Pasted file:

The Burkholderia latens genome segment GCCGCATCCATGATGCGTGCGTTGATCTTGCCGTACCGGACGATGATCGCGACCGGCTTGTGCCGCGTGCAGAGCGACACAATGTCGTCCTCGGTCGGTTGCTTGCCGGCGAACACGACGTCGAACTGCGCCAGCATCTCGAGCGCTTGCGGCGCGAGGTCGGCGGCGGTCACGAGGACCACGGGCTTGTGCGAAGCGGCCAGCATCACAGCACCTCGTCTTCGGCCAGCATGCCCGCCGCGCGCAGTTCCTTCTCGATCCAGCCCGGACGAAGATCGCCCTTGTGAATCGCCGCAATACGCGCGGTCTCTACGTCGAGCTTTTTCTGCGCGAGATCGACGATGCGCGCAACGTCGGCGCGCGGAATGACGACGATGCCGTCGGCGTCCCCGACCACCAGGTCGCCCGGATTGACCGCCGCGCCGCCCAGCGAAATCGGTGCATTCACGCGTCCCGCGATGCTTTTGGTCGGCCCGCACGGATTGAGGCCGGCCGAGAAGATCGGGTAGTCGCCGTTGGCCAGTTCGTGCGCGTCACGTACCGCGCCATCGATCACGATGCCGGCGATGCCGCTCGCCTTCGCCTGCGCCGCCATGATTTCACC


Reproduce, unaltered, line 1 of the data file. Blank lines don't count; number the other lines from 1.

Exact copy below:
The Burkholderia latens genome segment GCCGCATCCATGATGCGTGCGTTGATCTTGCCGTACCGGACGATGATCGCGACCGGCTTGTGCCGCGTGCAGAGCGACACAATGTCGTCCTCGGTCGGTTGCTTGCCGGCGAACACGACGTCGAACTGCGCCAGCATCTCGAGCGCTTGCGGCGCGAGGTCGGCGGCGGTCACGAGGACCACGGGCTTGTGCGAAGCGGCCAGCATCACAGCACCTCGTCTTCGGCCAGCATGCCCGCCGCGCGCAGTTCCTTCTCGATCCAGCCCGGACGAAGATCGCCCTTGTGAATCGCCGCAATACGCGCGGTCTCTACGTCGAGCTTTTTCTGCGCGAGATCGACGATGCGCGCAACGTCGGCGCGCGGAATGACGACGATGCCGTCGGCGTCCCCGACCACCAGGTCGCCCGGATTGACCGCCGCGCCGCCCAGCGAAATCGGTGCATTCACGCGTCCCGCGATGCTTTTGGTCGGCCCGCACGGATTGAGGCCGGCCGAGAAGATCGGGTAGTCGCCGTTGGCCAGTTCGTGCGCGTCACGTACCGCGCCATCGATCACGATGCCGGCGATGCCGCTCGCCTTCGCCTGCGCCGCCATGATTTCACC